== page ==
FIGS. 1A-1C show an exemplary endoscope employing a fiber optic probe;

FIG. 2 shows a face of a related art fiber optic probe littered with contaminants;

FIG. 3 shows a face of a fiber optic probe according to a preferred embodiment of the invention;

FIG. 4 is a schematic diagram of light entering a fiber optic probe without the protective coating of the invention; and

FIG. 5 is a schematic diagram of light entering a fiber optic probe according to a preferred embodiment of the invention.

DETAILED DESCRIPTION OF PREFERRED EMBODIMENTS

FIG. 3 shows a face 115 of a fiber optic probe 110 according to a preferred embodiment of the invention. The fiber optic probe 110 includes a housing 160 in which optical fibers 120 are bundled using a binding agent 130. Each optical fiber 120 contains a core 120 a, preferably formed of glass or plastic, and a cladding 120 b, preferably formed of doped glass or plastic. The optical fibers 120 may also include a buffer 120 c and/or a jacket 120 d, preferably formed of protective materials, such as, for example, plastic or polyimide. The binding agent 130 is preferably formed of an adhesive, an epoxy and/or a polymer; however, other materials may also be appropriate.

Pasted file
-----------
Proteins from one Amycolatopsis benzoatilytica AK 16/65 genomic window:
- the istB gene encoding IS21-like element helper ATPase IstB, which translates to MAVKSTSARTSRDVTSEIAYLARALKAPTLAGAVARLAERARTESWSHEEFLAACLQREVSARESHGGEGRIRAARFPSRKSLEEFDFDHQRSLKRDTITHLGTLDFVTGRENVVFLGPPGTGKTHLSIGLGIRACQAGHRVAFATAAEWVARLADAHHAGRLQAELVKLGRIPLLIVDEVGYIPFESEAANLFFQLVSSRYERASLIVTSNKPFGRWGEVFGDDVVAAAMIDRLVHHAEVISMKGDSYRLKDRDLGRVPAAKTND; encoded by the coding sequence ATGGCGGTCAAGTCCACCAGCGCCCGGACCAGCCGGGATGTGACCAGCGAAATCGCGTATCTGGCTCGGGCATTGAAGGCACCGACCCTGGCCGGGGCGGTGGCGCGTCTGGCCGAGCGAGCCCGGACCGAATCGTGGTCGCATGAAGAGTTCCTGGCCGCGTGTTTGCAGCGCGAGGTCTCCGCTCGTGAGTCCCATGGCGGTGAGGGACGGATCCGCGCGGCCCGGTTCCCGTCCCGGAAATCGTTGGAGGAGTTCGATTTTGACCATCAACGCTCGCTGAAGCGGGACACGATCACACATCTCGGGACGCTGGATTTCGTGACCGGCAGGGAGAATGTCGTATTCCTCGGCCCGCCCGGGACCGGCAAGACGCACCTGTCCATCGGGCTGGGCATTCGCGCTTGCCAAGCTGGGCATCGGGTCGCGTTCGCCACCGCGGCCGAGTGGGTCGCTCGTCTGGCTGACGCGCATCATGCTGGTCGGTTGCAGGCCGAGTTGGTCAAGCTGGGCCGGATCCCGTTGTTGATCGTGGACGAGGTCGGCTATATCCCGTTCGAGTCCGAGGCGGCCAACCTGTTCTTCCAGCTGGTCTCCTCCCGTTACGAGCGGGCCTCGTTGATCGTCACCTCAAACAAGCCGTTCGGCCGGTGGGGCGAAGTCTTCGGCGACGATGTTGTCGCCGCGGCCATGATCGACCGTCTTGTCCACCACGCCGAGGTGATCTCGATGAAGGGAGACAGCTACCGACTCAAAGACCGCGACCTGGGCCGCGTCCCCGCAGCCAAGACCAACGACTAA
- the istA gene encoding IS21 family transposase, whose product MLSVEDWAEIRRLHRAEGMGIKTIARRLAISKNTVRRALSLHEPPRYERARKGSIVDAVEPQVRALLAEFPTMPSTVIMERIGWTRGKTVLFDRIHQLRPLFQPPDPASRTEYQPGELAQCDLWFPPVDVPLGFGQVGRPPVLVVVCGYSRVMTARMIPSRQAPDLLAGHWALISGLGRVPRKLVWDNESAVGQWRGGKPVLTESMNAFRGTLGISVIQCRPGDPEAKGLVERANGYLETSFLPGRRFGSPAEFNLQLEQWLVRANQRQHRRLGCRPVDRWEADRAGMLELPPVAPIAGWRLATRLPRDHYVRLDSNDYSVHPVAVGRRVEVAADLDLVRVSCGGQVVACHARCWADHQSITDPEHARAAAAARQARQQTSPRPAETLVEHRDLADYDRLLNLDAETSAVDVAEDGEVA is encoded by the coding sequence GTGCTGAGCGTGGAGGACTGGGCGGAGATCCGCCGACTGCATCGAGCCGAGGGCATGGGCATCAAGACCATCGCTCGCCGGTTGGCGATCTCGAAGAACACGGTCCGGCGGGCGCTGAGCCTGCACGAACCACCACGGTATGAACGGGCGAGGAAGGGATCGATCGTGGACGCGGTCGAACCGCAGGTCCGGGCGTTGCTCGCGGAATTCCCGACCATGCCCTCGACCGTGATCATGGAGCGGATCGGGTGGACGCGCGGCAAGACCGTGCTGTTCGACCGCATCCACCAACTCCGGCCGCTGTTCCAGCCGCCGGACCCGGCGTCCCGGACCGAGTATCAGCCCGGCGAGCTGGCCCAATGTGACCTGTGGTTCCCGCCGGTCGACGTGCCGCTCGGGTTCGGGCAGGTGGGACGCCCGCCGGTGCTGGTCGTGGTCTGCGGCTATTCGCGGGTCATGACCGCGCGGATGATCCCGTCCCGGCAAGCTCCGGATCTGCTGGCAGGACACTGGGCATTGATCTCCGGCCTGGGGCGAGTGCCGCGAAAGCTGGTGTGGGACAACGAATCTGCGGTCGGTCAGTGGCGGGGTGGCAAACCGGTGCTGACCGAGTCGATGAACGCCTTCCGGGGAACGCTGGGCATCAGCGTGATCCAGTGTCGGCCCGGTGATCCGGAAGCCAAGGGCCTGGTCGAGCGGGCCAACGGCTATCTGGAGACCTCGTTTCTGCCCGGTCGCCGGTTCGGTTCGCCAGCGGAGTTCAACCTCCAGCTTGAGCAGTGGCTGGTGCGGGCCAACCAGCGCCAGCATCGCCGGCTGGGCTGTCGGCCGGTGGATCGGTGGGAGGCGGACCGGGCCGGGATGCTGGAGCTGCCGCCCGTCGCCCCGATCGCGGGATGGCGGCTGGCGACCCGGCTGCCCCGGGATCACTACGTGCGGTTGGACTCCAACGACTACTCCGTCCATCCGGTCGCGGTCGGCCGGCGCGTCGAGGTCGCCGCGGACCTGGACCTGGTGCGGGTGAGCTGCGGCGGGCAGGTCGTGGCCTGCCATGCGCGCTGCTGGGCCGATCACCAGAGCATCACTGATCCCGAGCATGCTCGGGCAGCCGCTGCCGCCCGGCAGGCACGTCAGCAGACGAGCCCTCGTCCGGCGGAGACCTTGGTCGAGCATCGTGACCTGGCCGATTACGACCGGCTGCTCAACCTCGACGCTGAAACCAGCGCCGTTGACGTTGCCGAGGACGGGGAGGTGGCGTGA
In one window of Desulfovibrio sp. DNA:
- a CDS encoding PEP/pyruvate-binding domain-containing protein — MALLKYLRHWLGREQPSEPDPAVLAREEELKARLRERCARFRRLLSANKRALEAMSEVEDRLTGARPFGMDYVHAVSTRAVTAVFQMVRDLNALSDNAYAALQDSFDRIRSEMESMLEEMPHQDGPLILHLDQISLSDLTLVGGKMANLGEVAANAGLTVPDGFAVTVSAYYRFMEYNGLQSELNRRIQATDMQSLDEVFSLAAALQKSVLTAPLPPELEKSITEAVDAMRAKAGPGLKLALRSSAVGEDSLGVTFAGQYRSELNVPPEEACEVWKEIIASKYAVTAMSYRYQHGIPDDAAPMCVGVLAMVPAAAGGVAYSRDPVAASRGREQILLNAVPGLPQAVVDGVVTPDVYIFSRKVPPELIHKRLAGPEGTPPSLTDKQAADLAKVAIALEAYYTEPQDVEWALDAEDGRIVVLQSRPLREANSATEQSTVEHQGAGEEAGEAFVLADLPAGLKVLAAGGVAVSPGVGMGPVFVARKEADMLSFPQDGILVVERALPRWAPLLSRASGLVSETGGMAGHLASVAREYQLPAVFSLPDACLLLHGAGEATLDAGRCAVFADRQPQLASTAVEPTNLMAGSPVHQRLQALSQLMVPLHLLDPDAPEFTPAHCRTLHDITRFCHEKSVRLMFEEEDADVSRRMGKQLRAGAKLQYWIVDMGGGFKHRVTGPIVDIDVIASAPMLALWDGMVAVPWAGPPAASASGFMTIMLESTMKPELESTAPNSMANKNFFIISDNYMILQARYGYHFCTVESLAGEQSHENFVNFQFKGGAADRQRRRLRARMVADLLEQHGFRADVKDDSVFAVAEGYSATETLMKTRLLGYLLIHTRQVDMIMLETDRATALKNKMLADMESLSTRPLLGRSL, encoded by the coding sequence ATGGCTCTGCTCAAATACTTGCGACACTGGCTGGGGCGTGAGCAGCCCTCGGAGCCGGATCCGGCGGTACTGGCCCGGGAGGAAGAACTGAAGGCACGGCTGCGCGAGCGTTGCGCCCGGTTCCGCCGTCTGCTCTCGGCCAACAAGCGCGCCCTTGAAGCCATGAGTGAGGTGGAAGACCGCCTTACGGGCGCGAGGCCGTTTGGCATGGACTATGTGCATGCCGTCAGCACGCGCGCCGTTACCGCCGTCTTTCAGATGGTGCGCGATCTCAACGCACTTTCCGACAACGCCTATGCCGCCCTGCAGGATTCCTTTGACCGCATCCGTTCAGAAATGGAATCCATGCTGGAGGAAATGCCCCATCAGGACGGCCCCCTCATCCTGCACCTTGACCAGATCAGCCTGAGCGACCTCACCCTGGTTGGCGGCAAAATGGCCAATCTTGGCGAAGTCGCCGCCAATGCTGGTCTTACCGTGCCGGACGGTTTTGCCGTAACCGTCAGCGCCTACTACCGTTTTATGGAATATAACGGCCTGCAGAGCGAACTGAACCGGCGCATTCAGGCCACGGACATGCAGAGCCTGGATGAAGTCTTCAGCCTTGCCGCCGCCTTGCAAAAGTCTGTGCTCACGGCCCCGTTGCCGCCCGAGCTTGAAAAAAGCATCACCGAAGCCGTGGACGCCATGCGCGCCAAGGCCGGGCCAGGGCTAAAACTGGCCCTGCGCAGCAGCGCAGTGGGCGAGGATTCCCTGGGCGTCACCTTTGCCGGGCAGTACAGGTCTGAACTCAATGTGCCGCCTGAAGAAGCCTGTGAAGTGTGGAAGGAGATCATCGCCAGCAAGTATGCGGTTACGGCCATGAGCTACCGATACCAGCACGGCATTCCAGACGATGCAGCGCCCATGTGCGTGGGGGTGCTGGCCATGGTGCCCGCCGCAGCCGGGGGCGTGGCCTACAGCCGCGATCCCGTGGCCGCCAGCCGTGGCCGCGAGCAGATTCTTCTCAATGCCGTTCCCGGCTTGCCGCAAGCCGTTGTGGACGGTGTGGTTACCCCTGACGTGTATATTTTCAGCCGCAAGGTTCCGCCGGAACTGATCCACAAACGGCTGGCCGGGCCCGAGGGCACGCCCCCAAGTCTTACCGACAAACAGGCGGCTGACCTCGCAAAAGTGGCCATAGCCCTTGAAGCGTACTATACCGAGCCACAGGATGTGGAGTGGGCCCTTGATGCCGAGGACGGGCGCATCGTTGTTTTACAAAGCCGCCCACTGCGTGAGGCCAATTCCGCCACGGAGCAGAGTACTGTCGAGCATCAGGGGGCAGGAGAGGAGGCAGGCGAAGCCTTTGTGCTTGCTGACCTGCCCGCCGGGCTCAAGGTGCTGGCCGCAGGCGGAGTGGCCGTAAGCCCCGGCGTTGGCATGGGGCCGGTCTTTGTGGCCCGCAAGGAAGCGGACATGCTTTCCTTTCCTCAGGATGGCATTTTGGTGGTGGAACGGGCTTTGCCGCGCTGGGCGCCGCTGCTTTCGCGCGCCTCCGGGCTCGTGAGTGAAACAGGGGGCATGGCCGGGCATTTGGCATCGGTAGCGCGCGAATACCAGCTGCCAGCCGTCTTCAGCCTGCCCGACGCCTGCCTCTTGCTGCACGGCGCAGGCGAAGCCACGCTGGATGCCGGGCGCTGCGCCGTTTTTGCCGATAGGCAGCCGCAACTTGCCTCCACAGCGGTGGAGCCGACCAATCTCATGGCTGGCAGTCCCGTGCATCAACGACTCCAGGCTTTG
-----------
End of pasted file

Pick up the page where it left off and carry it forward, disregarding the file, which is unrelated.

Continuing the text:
Spaces 135 are formed between the ends or faces of the optical fibers 136 and the binding agent 130 and/or the buffer 120 c and jacket 120 d of the optical fiber 120 when the face of the probe 115 is polished after manufacture. A protective coating 150 is bonded to the probe face so that it covers and substantially fills the spaces 135, as well as covers the ends or faces of the optical fibers 136. The protective coating 150 is preferably formed of an adhesive, an epoxy or a polymer; however, other materials may also be appropriate. The protective coating 150 prevents contaminants, such as, for example, bits of dust, polishing compound, adhesive residue and the like from collecting on the ends or faces of the optical fibers 136 and in the spaces 135.